Perfect Club Sandwich
November 2, 2011 by staff
Perfect Club Sandwich, Meat, lettuce, mayonnaise and bacon. Moreover, these are not just a string of words, no poetry. Put them together between slices of bread and make something delicious – namely, the club sandwich.
That point was brought home on Saturday during the contest last Clubhouse Sandwich, in which seven restaurateurs vied for best traditional and non traditional sandwich. The event took place at the Scottish Rite Masonic Center.
Won first prize for best traditional club sandwich was awarded to defending champion Jamie Broadway Grille and chef / owner Jamie Bunnell for a seemingly prim and proper account who boasted in bold flavors meaningless. These were from freshly roasted turkey, crisp bacon cookie-, heirloom tomatoes, lettuce, mayonnaise, Best Foods and avocado.
“It’s a traditional sandwich. I was trying to make sure that each ingredient was the most favorable that could put,” said Bunnell.
The second place went to the Tower Bridge Bistro and Chef Clay Purcell. His sandwich was a little less traditional, but still a subject completely at home in any hotel or car club menu.
“We do not use our lettuce sandwich,” said Purcell. “It becomes more difficult for a sandwich to eat.”
Its three floors include turkey, avocado, Jack cheese and bacon very thin.
The thinner the bacon, the better, said Purcell. “Thin and crispy is good because it decomposes in the sandwich so you can get a bit of bacon in every bite.”
The third prize went to Evan’s kitchen.
The winner of the best non-traditional sandwich was Folsom and Green Coffee Republic Mindy to take bold at the club sandwich. Meat fresh approach and bright green cast includes brie, grilled onions, peppers, turkey, ham, honey, sausages crisp, spicy plums and pomegranate jam.
Fabian Italian Bistro won the second place, and Karen’s Bakery Cafe chef and Karen Holmes was third.
Holmes approach was undoubtedly the most daring of all. Its three-story club used bacon instead of bacon. Condiments include red cabbage, raspberry and plum tomato sauce. The turkey was succulent meat in brine with juniper berries, and all organized between slices of rye bread moist darkness. This is not a food for culinary wallflower, but surely the manna for the adventurous palate.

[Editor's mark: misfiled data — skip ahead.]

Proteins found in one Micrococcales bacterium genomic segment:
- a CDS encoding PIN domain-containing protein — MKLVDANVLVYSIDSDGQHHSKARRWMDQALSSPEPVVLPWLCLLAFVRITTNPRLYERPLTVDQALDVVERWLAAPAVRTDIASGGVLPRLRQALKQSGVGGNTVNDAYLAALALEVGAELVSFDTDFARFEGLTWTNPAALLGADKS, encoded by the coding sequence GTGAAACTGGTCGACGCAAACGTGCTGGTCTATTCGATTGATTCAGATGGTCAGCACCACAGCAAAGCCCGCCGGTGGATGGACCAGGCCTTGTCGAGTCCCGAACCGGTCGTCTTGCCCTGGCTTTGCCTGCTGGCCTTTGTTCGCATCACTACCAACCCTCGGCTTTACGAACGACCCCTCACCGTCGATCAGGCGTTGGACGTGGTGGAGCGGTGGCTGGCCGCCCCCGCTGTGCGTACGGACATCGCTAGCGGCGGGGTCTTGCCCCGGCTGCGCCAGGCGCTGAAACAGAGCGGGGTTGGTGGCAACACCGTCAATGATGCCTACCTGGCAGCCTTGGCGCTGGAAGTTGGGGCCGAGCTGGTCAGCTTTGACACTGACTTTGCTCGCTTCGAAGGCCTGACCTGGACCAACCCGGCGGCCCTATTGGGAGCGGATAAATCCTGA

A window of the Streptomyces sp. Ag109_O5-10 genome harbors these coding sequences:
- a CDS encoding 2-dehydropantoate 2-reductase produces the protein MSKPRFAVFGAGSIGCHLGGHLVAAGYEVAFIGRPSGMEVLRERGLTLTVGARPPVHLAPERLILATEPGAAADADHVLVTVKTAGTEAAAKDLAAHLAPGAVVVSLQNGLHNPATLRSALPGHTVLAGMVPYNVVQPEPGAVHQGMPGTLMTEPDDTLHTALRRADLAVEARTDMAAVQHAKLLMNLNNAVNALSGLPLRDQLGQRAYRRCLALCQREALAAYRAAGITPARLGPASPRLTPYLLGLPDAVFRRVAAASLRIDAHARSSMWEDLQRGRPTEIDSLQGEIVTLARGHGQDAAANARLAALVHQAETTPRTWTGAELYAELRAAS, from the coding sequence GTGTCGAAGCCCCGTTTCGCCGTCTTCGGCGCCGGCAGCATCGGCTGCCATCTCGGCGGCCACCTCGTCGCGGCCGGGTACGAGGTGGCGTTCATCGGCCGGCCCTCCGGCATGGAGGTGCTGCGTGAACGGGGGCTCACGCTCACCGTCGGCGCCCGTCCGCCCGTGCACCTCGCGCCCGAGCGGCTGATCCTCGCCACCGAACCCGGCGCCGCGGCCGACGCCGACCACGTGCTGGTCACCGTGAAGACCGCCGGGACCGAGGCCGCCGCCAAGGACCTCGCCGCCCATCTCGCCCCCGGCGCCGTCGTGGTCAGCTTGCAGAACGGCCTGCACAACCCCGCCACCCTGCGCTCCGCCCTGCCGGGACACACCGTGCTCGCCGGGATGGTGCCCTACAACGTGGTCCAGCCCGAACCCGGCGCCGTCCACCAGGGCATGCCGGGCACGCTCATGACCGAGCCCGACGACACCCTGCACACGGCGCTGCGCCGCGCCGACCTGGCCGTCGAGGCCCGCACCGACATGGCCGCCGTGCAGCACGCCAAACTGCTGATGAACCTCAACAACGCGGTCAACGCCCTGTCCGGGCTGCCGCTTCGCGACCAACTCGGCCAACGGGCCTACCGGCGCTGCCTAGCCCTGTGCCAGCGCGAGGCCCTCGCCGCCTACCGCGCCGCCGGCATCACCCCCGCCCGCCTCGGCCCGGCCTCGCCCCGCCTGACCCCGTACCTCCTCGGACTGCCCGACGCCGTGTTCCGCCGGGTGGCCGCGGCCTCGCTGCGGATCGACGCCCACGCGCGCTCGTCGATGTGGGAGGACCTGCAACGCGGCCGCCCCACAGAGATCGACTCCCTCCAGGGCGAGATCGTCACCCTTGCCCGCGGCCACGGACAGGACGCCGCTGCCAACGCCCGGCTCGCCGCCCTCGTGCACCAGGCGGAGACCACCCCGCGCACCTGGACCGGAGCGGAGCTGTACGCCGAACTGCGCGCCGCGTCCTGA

“I wanted to go to the Scandinavian route,” said Holmes, who mines his Danish heritage frequency of culinary ideas.
The winners were decided by a panel of six judges included chef Randall Selland, Yelp community, Alex Lane, Rick Mindermann, store director of Corti Bros. Market, Tina Machu, reporter anchor of “Good Day Sacramento”, Rick Kushman of magazine and Gloria Glyer SacTown bee.
The seven participants competing on Saturday were selected from a field of over 40 applicants. Many who attended the event, to raise funds for the Clinic for childhood language disorders, were very fond of the club sandwich.
“I am a gourmet for this event caught my attention,” said Barry Pitluk, who writes a local food blog. “I love club sandwiches and I was curious to see the different varieties.”
Like most everyone, the club sandwich Pitluk remember as a delicious lunch made by her mother. And like many, Pitluk club sandwich ranks second in order of preference to the burger.
Some participants were new to the club sandwich, like 20-something Sacramentan Hitcheson Rimes.
“I never had a sandwich before. … I mostly eat salads,” said Hitcheson.
Hitcheson took a bite of a piece of sandwich. After a few seconds, his face blossomed with a slight smile, as.
But would it be enough to get them into the fold sandwich?
“I’m sure I’ll have one of these again,” he said.
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